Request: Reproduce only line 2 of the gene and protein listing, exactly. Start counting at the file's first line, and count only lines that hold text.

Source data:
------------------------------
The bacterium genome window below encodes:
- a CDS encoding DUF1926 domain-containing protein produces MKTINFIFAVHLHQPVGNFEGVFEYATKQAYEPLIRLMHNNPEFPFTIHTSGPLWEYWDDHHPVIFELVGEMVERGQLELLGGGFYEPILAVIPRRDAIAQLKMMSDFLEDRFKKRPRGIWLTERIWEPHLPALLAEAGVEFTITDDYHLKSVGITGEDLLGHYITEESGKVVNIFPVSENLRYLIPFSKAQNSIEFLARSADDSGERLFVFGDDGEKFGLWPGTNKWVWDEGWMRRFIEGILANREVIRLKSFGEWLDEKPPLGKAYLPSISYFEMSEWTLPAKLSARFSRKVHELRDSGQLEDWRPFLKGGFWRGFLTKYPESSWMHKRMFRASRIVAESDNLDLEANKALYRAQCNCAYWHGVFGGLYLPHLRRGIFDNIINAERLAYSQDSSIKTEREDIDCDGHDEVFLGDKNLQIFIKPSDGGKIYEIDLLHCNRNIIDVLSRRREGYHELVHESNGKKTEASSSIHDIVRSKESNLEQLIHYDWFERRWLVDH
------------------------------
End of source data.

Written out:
- a CDS encoding DUF1926 domain-containing protein produces MKTINFIFAVHLHQPVGNFEGVFEYATKQAYEPLIRLMHNNPEFPFTIHTSGPLWEYWDDHHPVIFELVGEMVERGQLELLGGGFYEPILAVIPRRDAIAQLKMMSDFLEDRFKKRPRGIWLTERIWEPHLPALLAEAGVEFTITDDYHLKSVGITGEDLLGHYITEESGKVVNIFPVSENLRYLIPFSKAQNSIEFLARSADDSGERLFVFGDDGEKFGLWPGTNKWVWDEGWMRRFIEGILANREVIRLKSFGEWLDEKPPLGKAYLPSISYFEMSEWTLPAKLSARFSRKVHELRDSGQLEDWRPFLKGGFWRGFLTKYPESSWMHKRMFRASRIVAESDNLDLEANKALYRAQCNCAYWHGVFGGLYLPHLRRGIFDNIINAERLAYSQDSSIKTEREDIDCDGHDEVFLGDKNLQIFIKPSDGGKIYEIDLLHCNRNIIDVLSRRREGYHELVHESNGKKTEASSSIHDIVRSKESNLEQLIHYDWFERRWLVDH